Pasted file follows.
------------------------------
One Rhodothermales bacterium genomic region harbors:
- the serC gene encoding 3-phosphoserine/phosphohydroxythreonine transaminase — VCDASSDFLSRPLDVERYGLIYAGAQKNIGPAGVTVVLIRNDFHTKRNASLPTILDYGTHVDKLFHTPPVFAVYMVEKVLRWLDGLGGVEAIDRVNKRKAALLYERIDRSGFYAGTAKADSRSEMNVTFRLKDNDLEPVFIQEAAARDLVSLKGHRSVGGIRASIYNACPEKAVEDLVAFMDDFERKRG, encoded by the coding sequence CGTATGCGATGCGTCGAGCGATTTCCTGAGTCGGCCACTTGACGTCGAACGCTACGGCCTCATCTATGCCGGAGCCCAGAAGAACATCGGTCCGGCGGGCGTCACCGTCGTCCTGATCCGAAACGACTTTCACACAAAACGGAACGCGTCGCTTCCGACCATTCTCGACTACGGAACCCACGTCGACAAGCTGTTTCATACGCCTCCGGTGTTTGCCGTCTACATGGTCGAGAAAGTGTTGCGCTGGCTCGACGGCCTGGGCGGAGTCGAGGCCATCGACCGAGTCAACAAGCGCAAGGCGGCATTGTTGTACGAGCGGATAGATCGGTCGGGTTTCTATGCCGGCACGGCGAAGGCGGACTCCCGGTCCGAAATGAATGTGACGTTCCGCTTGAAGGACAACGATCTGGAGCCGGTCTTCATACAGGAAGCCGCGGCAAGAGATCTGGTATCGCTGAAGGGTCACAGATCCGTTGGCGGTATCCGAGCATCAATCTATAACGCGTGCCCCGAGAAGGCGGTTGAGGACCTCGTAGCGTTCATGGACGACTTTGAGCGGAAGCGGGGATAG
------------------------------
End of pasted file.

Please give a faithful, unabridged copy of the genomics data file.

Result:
One Rhodothermales bacterium genomic region harbors:
- the serC gene encoding 3-phosphoserine/phosphohydroxythreonine transaminase — VCDASSDFLSRPLDVERYGLIYAGAQKNIGPAGVTVVLIRNDFHTKRNASLPTILDYGTHVDKLFHTPPVFAVYMVEKVLRWLDGLGGVEAIDRVNKRKAALLYERIDRSGFYAGTAKADSRSEMNVTFRLKDNDLEPVFIQEAAARDLVSLKGHRSVGGIRASIYNACPEKAVEDLVAFMDDFERKRG, encoded by the coding sequence CGTATGCGATGCGTCGAGCGATTTCCTGAGTCGGCCACTTGACGTCGAACGCTACGGCCTCATCTATGCCGGAGCCCAGAAGAACATCGGTCCGGCGGGCGTCACCGTCGTCCTGATCCGAAACGACTTTCACACAAAACGGAACGCGTCGCTTCCGACCATTCTCGACTACGGAACCCACGTCGACAAGCTGTTTCATACGCCTCCGGTGTTTGCCGTCTACATGGTCGAGAAAGTGTTGCGCTGGCTCGACGGCCTGGGCGGAGTCGAGGCCATCGACCGAGTCAACAAGCGCAAGGCGGCATTGTTGTACGAGCGGATAGATCGGTCGGGTTTCTATGCCGGCACGGCGAAGGCGGACTCCCGGTCCGAAATGAATGTGACGTTCCGCTTGAAGGACAACGATCTGGAGCCGGTCTTCATACAGGAAGCCGCGGCAAGAGATCTGGTATCGCTGAAGGGTCACAGATCCGTTGGCGGTATCCGAGCATCAATCTATAACGCGTGCCCCGAGAAGGCGGTTGAGGACCTCGTAGCGTTCATGGACGACTTTGAGCGGAAGCGGGGATAG